“When Matt and I would talk about Mark,” the director continues, “the word that kept coming up was fear. He kept saying, ‘My character never really seems to show fear,’ which you think would be unusual — he’s stranded on fucking Mars! But I kept telling him to think about The Right Stuff.  Test pilots don’t really show fear; they couldn’t cope with what they needed to in a situation if they were terrified. When Chuck Yeager broke the sound barrier, he had a broken arm and two fractured ribs…”

“…And he had to use a broom handle to keep the door on his plane shut!” Weir interjects.

“Exactly! Talk to anybody who’s ever landed a plane with three engines out, and they’ll tell you they didn’t have time to be scared shitless,” Scott says. “But you need to inspire fear in the audience, which is the key to most any drama. So it became: When does Mark show fear? We found the places for it — the storm, the running out of potatoes, wondering if the door will hold on the ship…these were points when he just lets go and gives in. And once we found where those moments were” — he snaps his fingers — “we found the character.”

For Damon, the challenge of having to handle almost all of his scenes by himself was enough to draw on for his drop-your-poker-face scenes. “Ridley and I talked through everything about those long one-hander sections — but yeah, it was a little nervy,” he admits. “It’s all on you. You can’t blame the other actors when a scene goes wrong: ‘Hey, this isn’t working, talk to my co-star.’ Although I guess you could blame the writer. Drew, if you’re reading this…”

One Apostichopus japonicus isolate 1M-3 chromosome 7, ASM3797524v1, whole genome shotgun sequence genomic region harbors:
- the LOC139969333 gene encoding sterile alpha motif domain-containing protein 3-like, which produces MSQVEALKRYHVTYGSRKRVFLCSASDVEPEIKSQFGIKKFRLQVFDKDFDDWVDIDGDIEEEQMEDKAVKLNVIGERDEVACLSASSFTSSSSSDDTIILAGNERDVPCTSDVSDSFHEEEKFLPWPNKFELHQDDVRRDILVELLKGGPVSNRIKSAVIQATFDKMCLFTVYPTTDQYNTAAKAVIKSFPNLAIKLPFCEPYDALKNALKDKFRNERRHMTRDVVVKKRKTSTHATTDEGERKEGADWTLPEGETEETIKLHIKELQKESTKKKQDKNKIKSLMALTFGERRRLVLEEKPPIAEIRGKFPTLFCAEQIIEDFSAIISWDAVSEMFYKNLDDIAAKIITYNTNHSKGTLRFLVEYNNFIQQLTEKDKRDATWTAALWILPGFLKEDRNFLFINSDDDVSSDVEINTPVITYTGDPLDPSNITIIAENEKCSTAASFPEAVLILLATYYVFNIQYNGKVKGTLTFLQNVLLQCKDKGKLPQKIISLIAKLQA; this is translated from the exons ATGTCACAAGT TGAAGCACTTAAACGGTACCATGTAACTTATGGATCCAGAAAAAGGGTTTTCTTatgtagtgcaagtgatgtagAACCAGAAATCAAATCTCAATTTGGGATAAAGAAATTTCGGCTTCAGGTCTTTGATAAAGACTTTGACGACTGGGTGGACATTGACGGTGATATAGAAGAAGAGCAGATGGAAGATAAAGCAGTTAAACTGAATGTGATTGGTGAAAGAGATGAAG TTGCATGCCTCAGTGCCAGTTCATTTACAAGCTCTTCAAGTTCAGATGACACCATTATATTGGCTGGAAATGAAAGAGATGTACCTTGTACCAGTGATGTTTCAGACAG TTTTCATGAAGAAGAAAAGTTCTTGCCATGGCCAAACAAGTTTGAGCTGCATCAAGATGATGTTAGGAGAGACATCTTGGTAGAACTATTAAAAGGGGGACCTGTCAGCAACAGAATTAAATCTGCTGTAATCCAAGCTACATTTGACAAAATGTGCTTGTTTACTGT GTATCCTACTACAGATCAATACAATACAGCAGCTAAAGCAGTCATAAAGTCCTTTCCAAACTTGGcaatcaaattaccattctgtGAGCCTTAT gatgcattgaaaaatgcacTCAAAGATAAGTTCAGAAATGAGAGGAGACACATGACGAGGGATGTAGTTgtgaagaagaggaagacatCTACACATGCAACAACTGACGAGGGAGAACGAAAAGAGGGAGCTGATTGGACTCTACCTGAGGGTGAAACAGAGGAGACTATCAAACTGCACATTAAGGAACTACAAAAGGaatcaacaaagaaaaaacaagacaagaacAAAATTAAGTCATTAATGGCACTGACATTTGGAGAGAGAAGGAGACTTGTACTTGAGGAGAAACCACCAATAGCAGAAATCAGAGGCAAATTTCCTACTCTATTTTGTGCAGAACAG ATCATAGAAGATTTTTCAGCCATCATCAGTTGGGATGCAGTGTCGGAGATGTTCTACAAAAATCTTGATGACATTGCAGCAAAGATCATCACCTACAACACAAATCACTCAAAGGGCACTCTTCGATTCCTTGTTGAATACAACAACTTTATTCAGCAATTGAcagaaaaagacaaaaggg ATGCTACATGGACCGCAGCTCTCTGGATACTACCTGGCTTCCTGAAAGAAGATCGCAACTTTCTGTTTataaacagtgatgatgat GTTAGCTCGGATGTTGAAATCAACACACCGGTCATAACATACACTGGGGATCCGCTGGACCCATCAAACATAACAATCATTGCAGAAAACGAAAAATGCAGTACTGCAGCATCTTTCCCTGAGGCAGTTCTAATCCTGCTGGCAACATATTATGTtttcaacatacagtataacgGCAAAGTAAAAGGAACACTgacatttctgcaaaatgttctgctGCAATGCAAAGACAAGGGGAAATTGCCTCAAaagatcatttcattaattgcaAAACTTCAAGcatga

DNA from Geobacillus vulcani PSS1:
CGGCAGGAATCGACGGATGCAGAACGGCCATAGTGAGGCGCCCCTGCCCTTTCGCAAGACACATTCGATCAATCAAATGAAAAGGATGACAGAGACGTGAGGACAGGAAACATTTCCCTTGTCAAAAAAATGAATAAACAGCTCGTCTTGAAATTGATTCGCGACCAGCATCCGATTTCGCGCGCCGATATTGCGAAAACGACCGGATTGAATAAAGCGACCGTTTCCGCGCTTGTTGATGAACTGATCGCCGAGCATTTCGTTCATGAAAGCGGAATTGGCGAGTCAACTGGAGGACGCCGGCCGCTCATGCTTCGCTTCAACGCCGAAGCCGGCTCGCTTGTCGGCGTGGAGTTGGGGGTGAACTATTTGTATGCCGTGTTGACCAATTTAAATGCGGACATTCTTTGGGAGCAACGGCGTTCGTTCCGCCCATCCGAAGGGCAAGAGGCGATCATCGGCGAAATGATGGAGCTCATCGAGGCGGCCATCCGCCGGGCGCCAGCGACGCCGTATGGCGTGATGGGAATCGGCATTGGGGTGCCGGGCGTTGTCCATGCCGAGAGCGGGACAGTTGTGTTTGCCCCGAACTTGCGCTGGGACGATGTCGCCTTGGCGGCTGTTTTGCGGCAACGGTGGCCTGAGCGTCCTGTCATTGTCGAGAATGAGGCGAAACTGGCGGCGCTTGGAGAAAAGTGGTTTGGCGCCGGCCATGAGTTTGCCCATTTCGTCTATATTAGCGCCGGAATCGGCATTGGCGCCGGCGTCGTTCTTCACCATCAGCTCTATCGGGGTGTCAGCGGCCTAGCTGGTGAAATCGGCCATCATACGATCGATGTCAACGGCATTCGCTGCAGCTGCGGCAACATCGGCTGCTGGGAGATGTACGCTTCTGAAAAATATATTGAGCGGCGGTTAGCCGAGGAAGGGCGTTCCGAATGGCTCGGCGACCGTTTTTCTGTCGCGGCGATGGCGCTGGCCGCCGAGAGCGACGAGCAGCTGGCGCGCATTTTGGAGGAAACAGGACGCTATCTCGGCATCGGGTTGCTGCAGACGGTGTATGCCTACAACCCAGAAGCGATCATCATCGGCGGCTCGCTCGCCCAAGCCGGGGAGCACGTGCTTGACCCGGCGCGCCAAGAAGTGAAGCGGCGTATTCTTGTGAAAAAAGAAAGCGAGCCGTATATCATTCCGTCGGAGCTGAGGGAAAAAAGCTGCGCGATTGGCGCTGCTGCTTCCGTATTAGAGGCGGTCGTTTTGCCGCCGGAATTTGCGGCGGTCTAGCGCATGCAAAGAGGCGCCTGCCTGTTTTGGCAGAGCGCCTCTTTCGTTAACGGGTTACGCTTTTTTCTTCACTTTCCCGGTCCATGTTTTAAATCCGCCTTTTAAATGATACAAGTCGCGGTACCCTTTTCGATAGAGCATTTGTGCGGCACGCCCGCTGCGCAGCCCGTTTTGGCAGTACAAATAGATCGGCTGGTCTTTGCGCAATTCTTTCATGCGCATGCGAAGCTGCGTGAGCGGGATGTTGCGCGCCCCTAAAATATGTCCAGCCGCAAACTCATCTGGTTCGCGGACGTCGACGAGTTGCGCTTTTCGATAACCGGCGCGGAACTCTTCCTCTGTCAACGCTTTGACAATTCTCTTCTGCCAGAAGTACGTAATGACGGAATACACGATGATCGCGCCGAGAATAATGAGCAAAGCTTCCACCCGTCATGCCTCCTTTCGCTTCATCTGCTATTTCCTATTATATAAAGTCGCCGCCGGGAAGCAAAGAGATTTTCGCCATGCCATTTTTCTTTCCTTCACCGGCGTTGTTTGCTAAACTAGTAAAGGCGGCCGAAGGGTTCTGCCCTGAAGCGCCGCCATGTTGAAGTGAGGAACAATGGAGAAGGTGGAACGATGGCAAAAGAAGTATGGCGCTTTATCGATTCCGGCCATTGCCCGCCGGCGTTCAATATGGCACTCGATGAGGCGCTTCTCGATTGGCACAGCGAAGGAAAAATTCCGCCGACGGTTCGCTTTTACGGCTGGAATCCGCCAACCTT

And though he claims he wasn’t “science-fluent” when he started, the shoot allowed him to pick up a few Watney-esque skills. “I can indeed science the shit out of some potatoes now, yeah,” he says, proudly quoting a line from the film. “All those crops were stuff I grew and replanted on the set in Budapest. And I didn’t even need to be stranded on Mars to do it!”

“At its heart, it’s still a man-versus-nature story… nobody roots for nature in these types of movies.”

Which is fortuitous, considering what happens when the Red Planet decides to throw a number of obstacles in Watney’s way: not just a harvest-destroying accident, but also random sand storms, faulty equipment, dwindling supplies, an ill-timed explosion or three. It’s not giving anything away to say that an escape plan co-ordinated between our hero and the handwringing folks back on the Big Blue Marble forms the gist of The Martian‘s last act, but even then, the movie adheres to the survivalist-drama template of something like All Is Lost, The Gray or that other heir to 2001‘s brainy sci-fi throne, Gravity. It just happens to be set on the fourth planet from the sun.